Business, HR professionals get breakdown
About 100 business and human resources professionals gathered Friday at College of the Canyons to receive a breakdown by local attorney Brian Koegle of the latest California employment laws.
“Education is power and if employers are educated on the laws, then they are able to make informed business decisions,” said Koegle, a lawyer with Poole and Shaffery, LLP.
Koegle reviewed federal and state regulations and recent case law on several topics including sexual harassment in the workplace, on-duty rest periods and employment arbitration agreements in the state. Here’s what he had to say on these updates:
When it comes to keeping track of employee hours, Koegle said it is vital to document work “minute-by-minute.”
The courts had previously determined it was impractical to keep track of every minute possible, until Troester v. Starbucks Corp., which ruled that employers are required to pay for every minute worked.
“(Courts ruled that) if it benefits the employer in any way, shape or form, the employer must now pay for it,”
said Koegle. “There is no loophole. What that means for you is that… time records that you maintain… are accurate, true and that you’re compensating them for all of their actual hours, minutes worked for your business.”
Earlier this year the state’s Supreme Court established new rules for determining who is considered an independent contractor or an employee.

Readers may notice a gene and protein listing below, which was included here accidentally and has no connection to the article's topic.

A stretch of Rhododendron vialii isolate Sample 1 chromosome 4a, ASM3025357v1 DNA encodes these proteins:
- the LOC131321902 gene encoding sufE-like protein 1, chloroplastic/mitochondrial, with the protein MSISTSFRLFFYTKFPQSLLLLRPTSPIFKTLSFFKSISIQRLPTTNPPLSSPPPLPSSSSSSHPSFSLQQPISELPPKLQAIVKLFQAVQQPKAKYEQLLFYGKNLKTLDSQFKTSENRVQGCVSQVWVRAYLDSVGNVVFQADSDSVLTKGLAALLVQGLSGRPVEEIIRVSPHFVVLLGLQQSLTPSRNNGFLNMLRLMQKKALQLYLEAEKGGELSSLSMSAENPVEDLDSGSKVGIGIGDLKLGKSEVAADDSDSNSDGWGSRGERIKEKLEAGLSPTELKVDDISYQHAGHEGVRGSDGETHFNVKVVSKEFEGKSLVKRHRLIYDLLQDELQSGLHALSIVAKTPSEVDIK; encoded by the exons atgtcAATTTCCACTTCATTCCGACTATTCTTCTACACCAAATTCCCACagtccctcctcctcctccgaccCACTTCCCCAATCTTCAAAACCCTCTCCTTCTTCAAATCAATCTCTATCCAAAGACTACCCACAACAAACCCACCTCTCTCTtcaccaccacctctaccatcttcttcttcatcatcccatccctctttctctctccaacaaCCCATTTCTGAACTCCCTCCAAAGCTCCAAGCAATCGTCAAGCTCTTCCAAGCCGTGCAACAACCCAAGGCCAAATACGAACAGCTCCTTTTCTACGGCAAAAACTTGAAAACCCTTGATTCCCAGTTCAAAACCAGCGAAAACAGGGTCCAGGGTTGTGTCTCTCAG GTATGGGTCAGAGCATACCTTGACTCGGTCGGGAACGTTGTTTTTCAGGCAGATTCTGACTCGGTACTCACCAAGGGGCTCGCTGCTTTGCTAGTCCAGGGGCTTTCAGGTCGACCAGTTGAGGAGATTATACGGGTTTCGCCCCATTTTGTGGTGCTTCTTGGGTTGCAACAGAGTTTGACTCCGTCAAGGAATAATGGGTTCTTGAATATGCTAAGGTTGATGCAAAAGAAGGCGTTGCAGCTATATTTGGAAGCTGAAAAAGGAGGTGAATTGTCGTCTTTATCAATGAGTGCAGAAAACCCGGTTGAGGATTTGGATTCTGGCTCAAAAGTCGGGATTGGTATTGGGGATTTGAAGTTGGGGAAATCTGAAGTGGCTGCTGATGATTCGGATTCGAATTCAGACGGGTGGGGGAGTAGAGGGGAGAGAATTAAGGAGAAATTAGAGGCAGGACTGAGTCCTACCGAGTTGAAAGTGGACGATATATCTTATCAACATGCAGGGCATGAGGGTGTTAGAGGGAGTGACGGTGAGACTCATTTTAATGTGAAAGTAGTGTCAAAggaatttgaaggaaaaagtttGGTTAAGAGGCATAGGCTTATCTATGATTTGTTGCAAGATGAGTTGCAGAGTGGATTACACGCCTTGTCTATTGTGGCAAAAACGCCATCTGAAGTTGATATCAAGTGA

Businesses must show the following in order to classify someone as an independent contractor: the worker is free from employer control and direction, performs work outside of the business core and that the individual customarily engages in an established trade or business.
There are four new pieces of legislation that employers must comply with come January 2019. One of them, Senate Bill 1343, stipulates that businesses with 50 or more workers must provide supervisors with two hours of sexual harassment training within six months of hire or promotion. The same will be required for employers with five or more employees, and one hour of such training is to be provided to nonsupervisory employees, but not until Jan. 1, 2020.
Poole and Shaffery, LLP’s Brian Koegle, right, gives a presentation at COC.